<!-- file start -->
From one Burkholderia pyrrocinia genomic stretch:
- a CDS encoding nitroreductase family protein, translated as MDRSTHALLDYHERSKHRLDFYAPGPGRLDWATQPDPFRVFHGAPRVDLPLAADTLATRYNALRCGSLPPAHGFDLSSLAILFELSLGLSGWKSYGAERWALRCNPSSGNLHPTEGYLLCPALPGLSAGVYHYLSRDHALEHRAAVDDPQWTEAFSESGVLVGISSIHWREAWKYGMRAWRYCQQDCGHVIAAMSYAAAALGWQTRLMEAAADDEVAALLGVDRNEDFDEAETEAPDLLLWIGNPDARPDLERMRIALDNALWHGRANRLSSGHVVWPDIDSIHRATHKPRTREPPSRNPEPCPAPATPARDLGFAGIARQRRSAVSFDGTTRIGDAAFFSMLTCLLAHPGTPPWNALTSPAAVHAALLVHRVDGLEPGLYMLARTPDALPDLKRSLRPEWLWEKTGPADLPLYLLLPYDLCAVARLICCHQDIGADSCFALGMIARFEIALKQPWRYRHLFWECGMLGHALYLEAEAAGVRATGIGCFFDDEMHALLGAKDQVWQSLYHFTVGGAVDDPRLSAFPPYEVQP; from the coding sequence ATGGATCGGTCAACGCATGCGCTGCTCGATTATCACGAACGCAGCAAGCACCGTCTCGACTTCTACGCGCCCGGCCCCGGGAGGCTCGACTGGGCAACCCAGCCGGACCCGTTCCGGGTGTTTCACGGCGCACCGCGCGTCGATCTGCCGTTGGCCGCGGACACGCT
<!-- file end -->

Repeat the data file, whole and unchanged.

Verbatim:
From one Burkholderia pyrrocinia genomic stretch:
- a CDS encoding nitroreductase family protein, translated as MDRSTHALLDYHERSKHRLDFYAPGPGRLDWATQPDPFRVFHGAPRVDLPLAADTLATRYNALRCGSLPPAHGFDLSSLAILFELSLGLSGWKSYGAERWALRCNPSSGNLHPTEGYLLCPALPGLSAGVYHYLSRDHALEHRAAVDDPQWTEAFSESGVLVGISSIHWREAWKYGMRAWRYCQQDCGHVIAAMSYAAAALGWQTRLMEAAADDEVAALLGVDRNEDFDEAETEAPDLLLWIGNPDARPDLERMRIALDNALWHGRANRLSSGHVVWPDIDSIHRATHKPRTREPPSRNPEPCPAPATPARDLGFAGIARQRRSAVSFDGTTRIGDAAFFSMLTCLLAHPGTPPWNALTSPAAVHAALLVHRVDGLEPGLYMLARTPDALPDLKRSLRPEWLWEKTGPADLPLYLLLPYDLCAVARLICCHQDIGADSCFALGMIARFEIALKQPWRYRHLFWECGMLGHALYLEAEAAGVRATGIGCFFDDEMHALLGAKDQVWQSLYHFTVGGAVDDPRLSAFPPYEVQP; from the coding sequence ATGGATCGGTCAACGCATGCGCTGCTCGATTATCACGAACGCAGCAAGCACCGTCTCGACTTCTACGCGCCCGGCCCCGGGAGGCTCGACTGGGCAACCCAGCCGGACCCGTTCCGGGTGTTTCACGGCGCACCGCGCGTCGATCTGCCGTTGGCCGCGGACACGCT